• Unusual yet highly impactful events, such as terrorist attack or earthquake (sometimes called "black swans")

Energy Risk Management: Opportunities for Improvement

The findings of this study are reassuring in many respects, and also show a work in progress. There is potential for improvement, and some cause for concern. Highlights of findings and implications include:

  • Focus on Compliance: Energy risk managers largely are focused on developing risk measures and assuring compliance. This is extremely important of course, but it seems that the same analyses could contribute to optimization of asset deployment and/or utilization. Is this a missed opportunity, or would it represent a conflict of interest?
  • Term of Study: Risk managers tend to focus on the medium term, from one month to several years into the future, coinciding with typical availability of market price quotes for forward contracts. By contrast, long-term utility planners use entirely different techniques to, in effect, perform long-term risk management. Failure to ensure that these groups are working closely with each other may lead to inconsistent asset acquisition and deployment strategies for medium and long terms.
  • Simple Models: Risk managers show a bias to use relatively simple models. There are several good reasons for this -- risk management is a cost-constrained activity and implementing simpler models is easier; commercial models are limited in their complexity, it is expensive to build custom versions of such models, and perhaps most importantly, the audiences for risk measures include upper management and public utility commissions, who will be more likely to trust decisions based on measures they can understand. Nonetheless, an overly simplistic model also can potentially be misleading; we found that mathematical models of physical assets such as generation were particularly simplified, to a point of concern.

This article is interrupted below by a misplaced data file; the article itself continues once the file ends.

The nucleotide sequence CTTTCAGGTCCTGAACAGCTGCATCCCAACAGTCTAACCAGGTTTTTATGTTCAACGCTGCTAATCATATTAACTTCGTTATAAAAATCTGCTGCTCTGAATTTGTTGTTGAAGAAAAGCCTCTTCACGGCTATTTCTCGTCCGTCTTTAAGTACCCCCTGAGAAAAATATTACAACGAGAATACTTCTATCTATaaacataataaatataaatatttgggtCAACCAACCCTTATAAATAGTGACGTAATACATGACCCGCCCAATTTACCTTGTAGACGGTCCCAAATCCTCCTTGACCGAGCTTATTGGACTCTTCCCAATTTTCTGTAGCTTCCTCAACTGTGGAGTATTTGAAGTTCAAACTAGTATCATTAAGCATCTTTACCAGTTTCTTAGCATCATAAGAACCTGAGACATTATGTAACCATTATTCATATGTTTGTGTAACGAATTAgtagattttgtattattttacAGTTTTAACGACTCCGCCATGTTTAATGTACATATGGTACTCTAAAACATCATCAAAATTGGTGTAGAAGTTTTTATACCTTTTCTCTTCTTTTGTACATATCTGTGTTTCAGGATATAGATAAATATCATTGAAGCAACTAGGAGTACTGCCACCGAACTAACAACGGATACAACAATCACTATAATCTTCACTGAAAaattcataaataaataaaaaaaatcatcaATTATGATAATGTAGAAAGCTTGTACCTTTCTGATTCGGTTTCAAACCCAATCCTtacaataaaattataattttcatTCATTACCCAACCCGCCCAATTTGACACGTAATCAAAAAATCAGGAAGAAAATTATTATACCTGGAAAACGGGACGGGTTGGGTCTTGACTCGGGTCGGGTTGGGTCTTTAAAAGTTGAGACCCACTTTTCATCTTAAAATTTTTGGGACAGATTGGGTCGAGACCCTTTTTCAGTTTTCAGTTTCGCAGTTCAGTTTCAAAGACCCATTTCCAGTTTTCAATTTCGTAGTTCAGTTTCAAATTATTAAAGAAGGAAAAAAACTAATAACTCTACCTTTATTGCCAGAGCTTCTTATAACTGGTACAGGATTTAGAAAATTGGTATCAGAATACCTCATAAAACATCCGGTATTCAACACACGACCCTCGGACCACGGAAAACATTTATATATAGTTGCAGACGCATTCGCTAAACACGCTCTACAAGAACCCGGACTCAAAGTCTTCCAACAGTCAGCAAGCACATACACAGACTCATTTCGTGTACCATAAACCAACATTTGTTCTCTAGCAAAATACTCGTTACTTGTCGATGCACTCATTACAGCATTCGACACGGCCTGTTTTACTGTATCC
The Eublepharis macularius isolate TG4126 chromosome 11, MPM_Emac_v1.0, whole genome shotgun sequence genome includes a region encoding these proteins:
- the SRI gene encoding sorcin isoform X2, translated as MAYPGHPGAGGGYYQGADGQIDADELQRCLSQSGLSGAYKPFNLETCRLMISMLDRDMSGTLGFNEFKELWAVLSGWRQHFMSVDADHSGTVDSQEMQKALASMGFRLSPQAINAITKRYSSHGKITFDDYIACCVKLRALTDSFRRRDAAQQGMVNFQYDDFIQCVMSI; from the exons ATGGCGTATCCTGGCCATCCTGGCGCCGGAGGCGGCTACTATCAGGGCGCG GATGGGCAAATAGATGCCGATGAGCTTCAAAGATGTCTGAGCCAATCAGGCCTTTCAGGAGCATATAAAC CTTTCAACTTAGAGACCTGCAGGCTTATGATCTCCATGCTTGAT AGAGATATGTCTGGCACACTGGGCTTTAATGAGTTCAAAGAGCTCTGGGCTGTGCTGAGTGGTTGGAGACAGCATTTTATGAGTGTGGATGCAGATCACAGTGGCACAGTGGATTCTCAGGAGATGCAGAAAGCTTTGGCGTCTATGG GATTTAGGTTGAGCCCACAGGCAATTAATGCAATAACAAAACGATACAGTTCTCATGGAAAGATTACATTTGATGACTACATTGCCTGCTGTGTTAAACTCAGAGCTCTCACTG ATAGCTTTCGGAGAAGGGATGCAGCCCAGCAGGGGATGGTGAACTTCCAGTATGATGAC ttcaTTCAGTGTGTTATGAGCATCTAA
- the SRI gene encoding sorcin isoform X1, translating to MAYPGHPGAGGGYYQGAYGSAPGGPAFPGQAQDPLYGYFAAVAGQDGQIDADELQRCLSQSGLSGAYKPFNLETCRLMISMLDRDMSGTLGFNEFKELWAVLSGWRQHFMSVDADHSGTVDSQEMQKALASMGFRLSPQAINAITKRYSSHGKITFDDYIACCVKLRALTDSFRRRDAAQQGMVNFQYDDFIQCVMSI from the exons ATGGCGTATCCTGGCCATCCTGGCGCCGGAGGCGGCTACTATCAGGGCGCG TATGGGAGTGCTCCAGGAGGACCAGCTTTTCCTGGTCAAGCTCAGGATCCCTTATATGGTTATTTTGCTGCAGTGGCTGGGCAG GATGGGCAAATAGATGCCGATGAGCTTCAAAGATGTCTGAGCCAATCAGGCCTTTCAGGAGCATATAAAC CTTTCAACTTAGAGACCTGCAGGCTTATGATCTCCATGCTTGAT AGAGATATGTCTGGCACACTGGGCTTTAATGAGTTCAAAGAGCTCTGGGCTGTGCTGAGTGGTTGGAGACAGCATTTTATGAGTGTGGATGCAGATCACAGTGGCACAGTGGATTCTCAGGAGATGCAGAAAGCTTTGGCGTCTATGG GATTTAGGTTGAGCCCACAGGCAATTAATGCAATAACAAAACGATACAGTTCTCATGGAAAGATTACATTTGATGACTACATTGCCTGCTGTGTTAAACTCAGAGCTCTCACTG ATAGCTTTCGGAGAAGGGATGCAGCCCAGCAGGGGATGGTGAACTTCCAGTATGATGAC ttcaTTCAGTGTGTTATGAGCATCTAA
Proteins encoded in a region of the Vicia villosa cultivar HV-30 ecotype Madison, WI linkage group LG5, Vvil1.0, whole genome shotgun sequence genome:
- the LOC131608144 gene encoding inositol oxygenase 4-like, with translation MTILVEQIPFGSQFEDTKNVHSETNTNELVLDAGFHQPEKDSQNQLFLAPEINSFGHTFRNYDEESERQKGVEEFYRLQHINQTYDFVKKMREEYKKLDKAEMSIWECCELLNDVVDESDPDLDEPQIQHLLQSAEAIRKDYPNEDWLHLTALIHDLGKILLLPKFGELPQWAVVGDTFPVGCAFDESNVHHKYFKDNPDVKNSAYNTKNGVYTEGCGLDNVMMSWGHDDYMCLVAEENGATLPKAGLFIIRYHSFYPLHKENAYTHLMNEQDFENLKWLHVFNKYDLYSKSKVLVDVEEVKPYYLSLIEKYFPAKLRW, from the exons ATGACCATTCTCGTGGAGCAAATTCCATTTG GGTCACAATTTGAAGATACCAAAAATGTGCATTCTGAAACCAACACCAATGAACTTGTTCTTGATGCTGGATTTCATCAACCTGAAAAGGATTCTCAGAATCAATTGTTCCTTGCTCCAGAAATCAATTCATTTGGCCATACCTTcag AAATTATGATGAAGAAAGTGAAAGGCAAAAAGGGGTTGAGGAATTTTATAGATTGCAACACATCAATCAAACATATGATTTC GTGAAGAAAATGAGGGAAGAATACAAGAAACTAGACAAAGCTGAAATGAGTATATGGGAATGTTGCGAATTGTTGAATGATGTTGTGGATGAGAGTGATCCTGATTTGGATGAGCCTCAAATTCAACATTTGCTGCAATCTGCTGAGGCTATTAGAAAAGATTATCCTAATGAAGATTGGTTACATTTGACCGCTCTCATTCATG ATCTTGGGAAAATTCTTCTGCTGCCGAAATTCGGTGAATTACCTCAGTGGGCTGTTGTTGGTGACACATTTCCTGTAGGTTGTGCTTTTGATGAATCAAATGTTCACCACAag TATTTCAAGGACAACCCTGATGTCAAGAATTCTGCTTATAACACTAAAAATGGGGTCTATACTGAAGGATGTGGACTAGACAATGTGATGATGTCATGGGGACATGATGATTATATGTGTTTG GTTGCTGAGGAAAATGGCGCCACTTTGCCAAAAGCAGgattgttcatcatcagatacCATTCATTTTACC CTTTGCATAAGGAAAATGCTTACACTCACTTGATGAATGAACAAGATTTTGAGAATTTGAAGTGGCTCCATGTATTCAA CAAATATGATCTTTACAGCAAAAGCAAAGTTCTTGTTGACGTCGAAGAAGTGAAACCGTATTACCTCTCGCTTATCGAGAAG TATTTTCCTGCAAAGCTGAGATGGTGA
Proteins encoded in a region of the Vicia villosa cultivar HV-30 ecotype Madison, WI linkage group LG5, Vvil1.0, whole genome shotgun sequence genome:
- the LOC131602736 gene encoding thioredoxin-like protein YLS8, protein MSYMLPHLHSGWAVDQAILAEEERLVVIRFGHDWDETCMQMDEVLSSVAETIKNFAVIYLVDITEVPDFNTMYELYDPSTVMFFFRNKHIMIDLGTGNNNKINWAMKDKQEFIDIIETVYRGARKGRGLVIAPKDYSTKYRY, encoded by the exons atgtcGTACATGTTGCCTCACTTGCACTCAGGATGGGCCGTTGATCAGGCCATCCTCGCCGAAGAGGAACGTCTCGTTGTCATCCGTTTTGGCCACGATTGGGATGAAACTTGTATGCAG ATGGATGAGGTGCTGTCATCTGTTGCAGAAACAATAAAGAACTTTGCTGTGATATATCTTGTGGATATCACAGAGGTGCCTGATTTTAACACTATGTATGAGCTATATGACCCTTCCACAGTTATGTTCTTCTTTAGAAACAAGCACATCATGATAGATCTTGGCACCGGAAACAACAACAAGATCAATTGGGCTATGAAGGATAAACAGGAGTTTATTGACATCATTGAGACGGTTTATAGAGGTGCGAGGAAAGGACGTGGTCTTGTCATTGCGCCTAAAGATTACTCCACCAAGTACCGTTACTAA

• Lack of Integration in Modeling Risk: The study found that commodity price risk modeling was well-integrated with volumetric risk modeling, and given careful treatment. Credit risk was dealt with entirely separately, typically via limits by counterparty. But hedging price risk with forward contracts transforms price risk into credit risk. How can one effectively balance such trade-offs in the absence of coordination? Similar potential concerns may arise, such as coordination of maintenance-expense allocation with modeling the financial implications of operational risk.
  • Efforts Inconsistent with Degree of Concern: For some types of risks, such as price of power and fuels, the level of attention seemed consistent with the level of concern. Other risks, such as liquidity/cash flow risk, or operational risk, seemed under-represented in actual risk assessment and hedging relative to the level of concern.
  • Subjectivity in Hedging: Risk limits almost exclusively were used to trigger root-cause analysis and reporting to higher management. Decisions were heavily exposed to subjective judgment. Similarly, hedging policies, such as how far into the future should risks be hedged, appeared arbitrary rather than the result of analysis and testing via simulation. Several risk managers cited the rule "We hedge one-third of the risk 3 years out, two-thirds 2 years out, and 100% one year out." None could cite a mathematical justification. Is this optimal?